After only about a month, on the afternoon of April 26, Cabillon succumbed to the disease. Fatima said they were fortunate because the family in Iloilo was also able to speak with and bid goodbye to the matriarch.
“My mom’s only 63. She had no other illnesses, no hypertension, she was not diabetic. So for her to pass away like this, sometimes we could not understand why she was taken away so early. I guess she already did a lot here. We weren’t ready but maybe the Lord thinks she was ready.”
“We were very, very blessed because we knew a lot of people in the hospital. We asked permission if we could have a video call in the ICU. I asked my dad to say goodbye to my mom via messenger. My dad, the grandkids, everyone was all sad, but they were there to talk to her.”
Colleagues were also heartbroken. The "kids" paid tribute to their Mama Guia – the lone voice they relied on for instructions in the ER and often times outside of it.
Cabillon had always expressed a desire to retire in her hometown. Now, the daughters have one thing left to do for their mom: bring her home. This time for good.
Arthur Tayengco, 81, was an obstetrician gynecologist in Las Vegas, Nevada for nearly 50 years.
Described by his daughter Michele as “stubborn” and “passionate,” Tayengco practiced until COVID-19 made it impossible for him to do so.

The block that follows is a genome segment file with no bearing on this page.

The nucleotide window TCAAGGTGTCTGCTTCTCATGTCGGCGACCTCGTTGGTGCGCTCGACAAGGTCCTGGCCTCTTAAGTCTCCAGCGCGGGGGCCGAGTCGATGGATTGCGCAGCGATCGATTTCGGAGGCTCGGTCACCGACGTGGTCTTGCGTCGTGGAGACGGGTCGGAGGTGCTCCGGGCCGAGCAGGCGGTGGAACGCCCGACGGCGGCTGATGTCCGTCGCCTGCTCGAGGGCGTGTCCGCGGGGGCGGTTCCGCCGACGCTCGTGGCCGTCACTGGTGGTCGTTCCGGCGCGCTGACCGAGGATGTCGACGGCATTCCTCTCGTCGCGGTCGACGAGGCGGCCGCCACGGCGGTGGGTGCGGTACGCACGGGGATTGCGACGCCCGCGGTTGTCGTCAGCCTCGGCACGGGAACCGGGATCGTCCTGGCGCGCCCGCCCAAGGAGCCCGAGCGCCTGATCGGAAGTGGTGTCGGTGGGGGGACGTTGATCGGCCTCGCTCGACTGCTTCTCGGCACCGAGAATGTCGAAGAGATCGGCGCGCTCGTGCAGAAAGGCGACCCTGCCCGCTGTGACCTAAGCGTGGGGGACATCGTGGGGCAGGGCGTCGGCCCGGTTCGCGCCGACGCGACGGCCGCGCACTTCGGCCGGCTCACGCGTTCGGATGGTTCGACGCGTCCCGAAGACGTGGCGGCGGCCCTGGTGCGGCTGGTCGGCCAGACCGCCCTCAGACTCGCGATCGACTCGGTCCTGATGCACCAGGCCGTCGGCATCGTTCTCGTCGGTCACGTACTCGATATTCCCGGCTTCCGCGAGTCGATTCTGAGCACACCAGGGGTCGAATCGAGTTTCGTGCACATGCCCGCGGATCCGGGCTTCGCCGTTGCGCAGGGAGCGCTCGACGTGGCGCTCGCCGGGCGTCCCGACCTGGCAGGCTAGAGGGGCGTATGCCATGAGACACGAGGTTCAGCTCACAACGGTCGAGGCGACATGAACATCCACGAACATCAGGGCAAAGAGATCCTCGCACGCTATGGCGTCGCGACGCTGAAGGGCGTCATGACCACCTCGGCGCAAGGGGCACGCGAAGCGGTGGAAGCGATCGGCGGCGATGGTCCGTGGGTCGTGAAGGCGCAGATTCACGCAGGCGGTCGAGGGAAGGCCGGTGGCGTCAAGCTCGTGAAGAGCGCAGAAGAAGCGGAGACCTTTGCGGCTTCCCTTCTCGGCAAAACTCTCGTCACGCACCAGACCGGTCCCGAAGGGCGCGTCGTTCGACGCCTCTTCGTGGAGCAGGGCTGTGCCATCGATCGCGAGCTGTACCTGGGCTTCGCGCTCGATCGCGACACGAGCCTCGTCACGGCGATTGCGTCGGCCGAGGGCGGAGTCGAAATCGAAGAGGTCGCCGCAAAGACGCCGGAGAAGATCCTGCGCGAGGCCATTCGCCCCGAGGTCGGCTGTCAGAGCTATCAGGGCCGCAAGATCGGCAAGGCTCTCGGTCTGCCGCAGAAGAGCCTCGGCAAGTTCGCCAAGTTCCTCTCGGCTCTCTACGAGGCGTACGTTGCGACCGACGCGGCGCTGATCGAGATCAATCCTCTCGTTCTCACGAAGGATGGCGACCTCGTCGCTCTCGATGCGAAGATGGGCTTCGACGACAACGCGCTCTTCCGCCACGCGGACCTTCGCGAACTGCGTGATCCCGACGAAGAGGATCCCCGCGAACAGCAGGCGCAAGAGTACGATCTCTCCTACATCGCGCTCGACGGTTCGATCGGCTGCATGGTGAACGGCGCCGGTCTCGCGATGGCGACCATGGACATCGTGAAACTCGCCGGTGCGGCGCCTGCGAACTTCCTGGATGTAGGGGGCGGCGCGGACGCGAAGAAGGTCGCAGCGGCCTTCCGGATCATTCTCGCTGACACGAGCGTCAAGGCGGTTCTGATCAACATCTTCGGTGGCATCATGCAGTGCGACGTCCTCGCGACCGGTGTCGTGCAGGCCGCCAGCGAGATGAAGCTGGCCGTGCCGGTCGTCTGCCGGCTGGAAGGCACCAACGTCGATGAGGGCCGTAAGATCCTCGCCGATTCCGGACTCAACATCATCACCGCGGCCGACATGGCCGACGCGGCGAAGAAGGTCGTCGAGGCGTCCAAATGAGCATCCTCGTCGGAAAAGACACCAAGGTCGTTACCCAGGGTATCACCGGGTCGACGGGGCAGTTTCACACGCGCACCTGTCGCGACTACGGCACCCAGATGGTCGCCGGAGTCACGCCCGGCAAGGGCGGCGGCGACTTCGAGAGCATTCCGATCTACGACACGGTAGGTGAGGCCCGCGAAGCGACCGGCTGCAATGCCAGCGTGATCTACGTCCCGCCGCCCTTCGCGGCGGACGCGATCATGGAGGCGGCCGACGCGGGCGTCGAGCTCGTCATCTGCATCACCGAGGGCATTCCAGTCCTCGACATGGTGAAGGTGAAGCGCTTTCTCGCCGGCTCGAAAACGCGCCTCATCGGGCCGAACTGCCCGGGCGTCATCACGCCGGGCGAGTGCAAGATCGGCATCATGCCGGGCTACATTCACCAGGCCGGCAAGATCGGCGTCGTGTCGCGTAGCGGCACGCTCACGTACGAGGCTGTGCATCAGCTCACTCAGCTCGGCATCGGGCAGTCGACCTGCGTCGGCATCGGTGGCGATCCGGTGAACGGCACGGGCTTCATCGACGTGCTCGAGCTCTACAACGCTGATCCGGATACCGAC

Also an Ilonggo, Tayengco flew to the US in the 1960s for his residency. He was part of the faculty at the University of Nevada-Reno (UNR).
“He really likes kids, he really liked the thought of bringing a new life to the world…. Up until the end, he was no longer part of the UNR program but residents would still look for him for advice,” Michele told Rappler in a phone interview.
While he was unable to regularly go back to the Philippines, Tayengco still loved everything Filpino, especially food. In fact, Michele said every time they would eat out, her father would always choose to meet in Seafood City – a popular Filipino supermarket in the US.
The last time Michele and her father met was in February. She recalled him telling her and her sister about the gravity of the novel coronavirus, which was not taken seriously in the US then.